5 Suprascapular Nerve Block
The upper trunk is formed by the roots of C5/C6. The suprascapular nerve branches from the brachial plexus in the region of the upper trunk (Fig. 5.1 and Fig. 5.2). It continues along the lateral border of the brachial plexus in the supraclavicular fossa as far as the scapular notch. After passing through the notch, which is bordered by the sometimes calcified superior transverse scapular ligament, it reaches the supraspinous fossa (Fig. 5.3).
The supraspinous fossa is shaped like a tub. On the floor of this “tub,” the nerve runs laterally and then passes along the posterior branch of the neck of the scapula to reach the infraspinous fossa and shoulder. It divides into a motor branch to the supraspinatus and infraspinatus muscles and gives off a sensory branch to the shoulder (Fig. 5.4, Fig. 5.5, Fig. 5.6).
5.2 Meier Approach
Meier et al (2002) were able to show from anatomical studies that dye, when injected on the floor of the supraspinous fossa, drains out through the notch and thus definitely reaches the suprascapular nerve (Fig. 5.7). Dangoisse et al (1994) and Feigl et al (2007) also arrived at similar results.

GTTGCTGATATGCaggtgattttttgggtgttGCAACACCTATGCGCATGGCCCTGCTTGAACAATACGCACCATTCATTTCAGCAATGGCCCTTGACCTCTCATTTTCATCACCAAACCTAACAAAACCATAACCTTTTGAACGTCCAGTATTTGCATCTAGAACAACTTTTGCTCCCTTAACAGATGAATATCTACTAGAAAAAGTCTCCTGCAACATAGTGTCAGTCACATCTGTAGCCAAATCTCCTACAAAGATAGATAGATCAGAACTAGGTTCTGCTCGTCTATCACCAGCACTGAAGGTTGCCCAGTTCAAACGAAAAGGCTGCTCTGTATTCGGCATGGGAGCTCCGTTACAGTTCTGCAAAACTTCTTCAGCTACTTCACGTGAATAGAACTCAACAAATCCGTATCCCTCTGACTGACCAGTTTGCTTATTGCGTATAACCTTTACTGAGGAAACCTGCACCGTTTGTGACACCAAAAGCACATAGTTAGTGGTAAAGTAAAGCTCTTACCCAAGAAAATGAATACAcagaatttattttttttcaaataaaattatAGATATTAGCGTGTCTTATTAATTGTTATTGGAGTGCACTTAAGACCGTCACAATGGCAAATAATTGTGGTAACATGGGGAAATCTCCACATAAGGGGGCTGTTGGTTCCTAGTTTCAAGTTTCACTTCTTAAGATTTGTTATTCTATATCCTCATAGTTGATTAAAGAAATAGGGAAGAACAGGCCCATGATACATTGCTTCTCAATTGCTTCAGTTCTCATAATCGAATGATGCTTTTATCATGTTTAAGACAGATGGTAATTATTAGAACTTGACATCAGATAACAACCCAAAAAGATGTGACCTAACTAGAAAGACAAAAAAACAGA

The patient is in sitting position with the head bent slightly forward. A line is drawn from the medial end of the spine of the scapula to the lateral posterior border of the acromion. Half way along this line, the injection site is established 2 cm medial and 2 cm cranial from this point (Fig. 5.8 and Fig. 5.9).
A 6-cm needle is advanced in a lateral direction on the floor of the supraspinous fossa at an angle of 75° to the skin surface. The needle should be directed roughly toward the head of the humerus (Fig. 5.10). For a continuous technique, the catheter is advanced 2 to 3 cm ahead (Fig. 5.11 and Fig. 5.12).
Needle: 6 cm
Continuous technique: pencil-point needle (catheter-through-needle technique)
Tips and Tricks
The block can be performed with or without a nerve stimulator. The presence of a motor response at 0.5 mA and 0.1 ms shows that the needle is in the correct position. If no nerve stimulator is used, bone contact is found and the needle is then withdrawn somewhat.
A catheter can be advanced without difficulty using a pencil-point needle with lateral opening that should be facing laterally.
The block technique takes advantage of the fact that the blade of the scapula forms a “tub” with the spine of the scapula that can be filled with local anesthetic. Local anesthetic thus reaches the suprascapular nerve through the scapular notch. There is practically no danger of causing pneumothorax (Büttner and Meier 2006).
An ultrasound-guided block is possible and easy to perform (Chan and Peng 2011).